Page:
Only a small percentage of businesses have a successful discharge through bankruptcy, Dinozzi said. A Chapter 11 bankruptcy is meant for the failed business to be able to repay its creditors based on an agreed upon plan with court oversight. However, frequently these plans are challenged by creditors, and if the business continues to perform poorly, it usually can’t fully repay its debt.
“It’s fair to say that among restructuring and turnaround professionals, out of court processes are almost universally accepted as preferable to judicial ones in this segment of the market,” Dinozzi said.
To complete an Article 9 sale, in addition to needing the cooperation of the borrower, the senior secured lender also must notify all other lien holders about the assets being sold, the transaction price must be considered fair market value and the process must be conducted at arm’s length.
“You can’t have your Uncle John bailing you out for 50 cents on the dollar,” said Venable, the instructor for NACM.
Other entities with liens against the business with collateral that isn’t included in the sale, such as a vendor or a landlord, could fight the Article 9 sale if they are worried they won’t be fully repaid. But previous efforts to do this have been rebuffed by the courts, Venable said. In general, the requirements for an Article 9 sale are easy to meet, making challenges difficult, she added.
Gino Clark, a managing director and Los Angeles regional manager at White Oak Commercial Finance, a nonbank commercial lender, said that he likes that Article 9 sales can offer a second chance for some of these businesses. In some instances, the company’s owner may be hired by the buyer to oversee the operations.
“Ultimately it’s another tool,” Clark said. “You are looking for the best case alternatives for a restart and a new beginning. A normal bankruptcy process can be expensive. Article 9 sales are a fairly quick and inexpensive way for some of that value to move forward under a sale or new management.”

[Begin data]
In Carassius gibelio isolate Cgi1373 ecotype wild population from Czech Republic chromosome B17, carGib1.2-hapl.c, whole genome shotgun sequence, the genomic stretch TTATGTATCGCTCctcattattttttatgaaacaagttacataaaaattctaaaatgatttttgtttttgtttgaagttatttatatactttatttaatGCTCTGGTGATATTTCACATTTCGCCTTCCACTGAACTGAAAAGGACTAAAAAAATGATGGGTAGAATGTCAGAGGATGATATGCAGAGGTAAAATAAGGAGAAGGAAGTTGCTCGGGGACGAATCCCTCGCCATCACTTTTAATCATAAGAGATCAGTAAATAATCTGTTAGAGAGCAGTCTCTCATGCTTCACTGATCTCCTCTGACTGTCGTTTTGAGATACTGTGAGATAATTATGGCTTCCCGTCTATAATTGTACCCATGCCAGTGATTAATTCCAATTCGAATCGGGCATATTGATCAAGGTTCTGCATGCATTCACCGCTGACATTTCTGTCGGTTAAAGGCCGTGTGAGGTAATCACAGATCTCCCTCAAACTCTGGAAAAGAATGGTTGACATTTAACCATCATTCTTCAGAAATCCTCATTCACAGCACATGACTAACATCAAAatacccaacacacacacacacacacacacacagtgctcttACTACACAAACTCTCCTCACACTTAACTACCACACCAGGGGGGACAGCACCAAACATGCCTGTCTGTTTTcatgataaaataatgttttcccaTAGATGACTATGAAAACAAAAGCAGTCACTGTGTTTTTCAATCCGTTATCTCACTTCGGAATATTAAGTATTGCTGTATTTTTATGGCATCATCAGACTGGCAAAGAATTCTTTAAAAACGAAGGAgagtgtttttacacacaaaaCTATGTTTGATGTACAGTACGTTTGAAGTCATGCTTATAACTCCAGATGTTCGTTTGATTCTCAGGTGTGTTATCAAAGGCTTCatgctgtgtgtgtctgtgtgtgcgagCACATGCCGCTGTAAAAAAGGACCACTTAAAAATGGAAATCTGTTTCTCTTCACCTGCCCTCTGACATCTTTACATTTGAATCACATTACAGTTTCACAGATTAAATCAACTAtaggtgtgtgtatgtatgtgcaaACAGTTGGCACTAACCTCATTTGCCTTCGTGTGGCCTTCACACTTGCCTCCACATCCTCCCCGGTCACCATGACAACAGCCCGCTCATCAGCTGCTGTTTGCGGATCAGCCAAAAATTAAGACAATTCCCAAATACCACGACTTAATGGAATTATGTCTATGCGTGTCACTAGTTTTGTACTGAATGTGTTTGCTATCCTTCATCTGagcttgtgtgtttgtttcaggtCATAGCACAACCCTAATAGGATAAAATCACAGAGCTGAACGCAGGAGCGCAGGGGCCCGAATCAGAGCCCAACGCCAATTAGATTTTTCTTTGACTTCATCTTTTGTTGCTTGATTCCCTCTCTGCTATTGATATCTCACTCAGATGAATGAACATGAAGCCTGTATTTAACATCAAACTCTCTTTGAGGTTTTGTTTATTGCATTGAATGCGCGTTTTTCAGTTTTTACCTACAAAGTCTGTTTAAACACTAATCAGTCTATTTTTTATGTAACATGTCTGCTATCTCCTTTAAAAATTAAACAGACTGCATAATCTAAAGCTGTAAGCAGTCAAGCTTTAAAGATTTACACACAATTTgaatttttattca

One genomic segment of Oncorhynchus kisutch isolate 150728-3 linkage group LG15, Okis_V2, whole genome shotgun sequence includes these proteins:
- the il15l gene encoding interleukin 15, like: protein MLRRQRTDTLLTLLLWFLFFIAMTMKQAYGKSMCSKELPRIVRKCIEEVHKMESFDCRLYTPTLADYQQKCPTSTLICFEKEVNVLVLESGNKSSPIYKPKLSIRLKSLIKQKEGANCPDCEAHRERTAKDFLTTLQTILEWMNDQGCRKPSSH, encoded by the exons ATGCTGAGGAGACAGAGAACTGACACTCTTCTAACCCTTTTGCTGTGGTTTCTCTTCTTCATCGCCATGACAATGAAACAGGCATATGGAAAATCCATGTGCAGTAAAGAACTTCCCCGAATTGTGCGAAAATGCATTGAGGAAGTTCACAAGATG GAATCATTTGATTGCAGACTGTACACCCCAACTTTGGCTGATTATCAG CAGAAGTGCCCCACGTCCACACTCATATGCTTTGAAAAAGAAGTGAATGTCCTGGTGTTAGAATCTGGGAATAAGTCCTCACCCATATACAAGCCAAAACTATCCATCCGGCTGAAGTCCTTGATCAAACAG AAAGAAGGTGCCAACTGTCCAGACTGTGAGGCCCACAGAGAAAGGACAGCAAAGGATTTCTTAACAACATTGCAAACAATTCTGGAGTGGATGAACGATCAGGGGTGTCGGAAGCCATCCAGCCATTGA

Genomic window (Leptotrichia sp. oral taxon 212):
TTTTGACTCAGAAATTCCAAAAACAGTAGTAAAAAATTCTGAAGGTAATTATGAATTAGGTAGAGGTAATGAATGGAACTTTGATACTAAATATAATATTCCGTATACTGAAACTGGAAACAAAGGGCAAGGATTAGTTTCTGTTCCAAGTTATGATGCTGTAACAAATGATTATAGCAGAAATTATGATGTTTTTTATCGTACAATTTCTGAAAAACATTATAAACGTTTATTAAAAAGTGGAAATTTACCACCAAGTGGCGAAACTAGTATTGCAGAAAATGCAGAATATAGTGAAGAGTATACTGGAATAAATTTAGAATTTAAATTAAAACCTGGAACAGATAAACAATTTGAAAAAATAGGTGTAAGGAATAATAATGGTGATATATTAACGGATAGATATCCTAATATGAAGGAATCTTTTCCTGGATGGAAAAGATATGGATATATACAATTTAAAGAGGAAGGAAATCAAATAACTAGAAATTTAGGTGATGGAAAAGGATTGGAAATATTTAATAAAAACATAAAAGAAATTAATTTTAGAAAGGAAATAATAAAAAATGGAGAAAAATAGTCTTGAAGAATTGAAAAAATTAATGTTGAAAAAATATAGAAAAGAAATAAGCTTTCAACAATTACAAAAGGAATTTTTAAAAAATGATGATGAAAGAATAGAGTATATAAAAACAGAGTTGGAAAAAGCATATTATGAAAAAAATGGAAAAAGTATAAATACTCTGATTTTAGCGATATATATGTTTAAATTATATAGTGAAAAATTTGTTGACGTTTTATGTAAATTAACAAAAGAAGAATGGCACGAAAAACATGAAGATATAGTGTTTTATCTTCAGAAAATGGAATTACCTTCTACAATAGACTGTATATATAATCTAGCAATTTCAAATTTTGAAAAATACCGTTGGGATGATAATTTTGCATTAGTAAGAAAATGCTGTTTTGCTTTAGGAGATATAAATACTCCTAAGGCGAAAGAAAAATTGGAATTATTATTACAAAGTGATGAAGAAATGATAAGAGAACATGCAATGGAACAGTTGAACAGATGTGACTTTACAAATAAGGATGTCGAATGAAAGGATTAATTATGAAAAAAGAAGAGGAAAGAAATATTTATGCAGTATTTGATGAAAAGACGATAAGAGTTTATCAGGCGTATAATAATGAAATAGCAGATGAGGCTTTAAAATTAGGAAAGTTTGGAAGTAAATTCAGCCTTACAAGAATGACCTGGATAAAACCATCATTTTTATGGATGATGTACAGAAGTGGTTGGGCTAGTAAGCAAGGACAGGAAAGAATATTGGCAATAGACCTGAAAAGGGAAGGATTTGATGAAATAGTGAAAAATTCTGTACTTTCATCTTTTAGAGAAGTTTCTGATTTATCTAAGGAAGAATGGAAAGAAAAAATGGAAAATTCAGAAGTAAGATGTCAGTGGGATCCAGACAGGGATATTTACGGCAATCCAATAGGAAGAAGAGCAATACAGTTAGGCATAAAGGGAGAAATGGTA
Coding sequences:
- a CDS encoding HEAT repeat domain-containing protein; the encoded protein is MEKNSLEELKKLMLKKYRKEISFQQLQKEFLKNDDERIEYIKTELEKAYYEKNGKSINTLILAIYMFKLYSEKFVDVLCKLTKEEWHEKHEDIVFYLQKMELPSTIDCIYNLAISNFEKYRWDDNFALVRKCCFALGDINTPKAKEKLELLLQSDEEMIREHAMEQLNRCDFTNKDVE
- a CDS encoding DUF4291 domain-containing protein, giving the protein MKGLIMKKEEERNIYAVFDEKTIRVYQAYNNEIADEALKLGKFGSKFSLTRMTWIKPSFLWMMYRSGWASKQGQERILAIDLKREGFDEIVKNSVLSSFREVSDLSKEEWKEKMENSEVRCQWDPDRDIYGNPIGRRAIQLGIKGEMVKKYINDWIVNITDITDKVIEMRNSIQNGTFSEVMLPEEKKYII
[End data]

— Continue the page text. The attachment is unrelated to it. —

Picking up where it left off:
Deciding whether to pursue an Article 9 sale is very specific to each borrower and loan, experts said. For instance, these transactions are unlikely to work for a business that has “very complex debt structures, including junior lien holders and various amounts of trade debt,” said Gregory Felix, senior special assets officer at Synovus Financial, which is based in Columbus, Georgia. Article 9 sales also won’t work if the borrower is uncooperative or if the bank is likely to recover too little.
Usually to determine if this is a potential option, the bank will model what it might recuperate through a sale, Van Horn added.
“Does it find an Article 9 sale would be the best way to maximize the bank’s recovery? Then what does the company think? If the company isn’t agreeable then it’s a hard stop,” he added.
If both the company and the bank are agreeable to an Article 9 resolution, there could be negotiations between the two entities. For instance, if the borrower has a personal guarantee on the money owed to the bank, they may ask the lender to no longer pursue that if they go through with an Article 9, Van Horn said. The bank or credit union would need to take these types of requests into consideration.
“Every situation is unique and subject to the creativity of the parties involved,” said Felix of the $59.7 billion-asset Synovus. “Article 9 reorganizations are not for every situation; however, again, they can maximize recoveries when conditions allow for such a consideration.”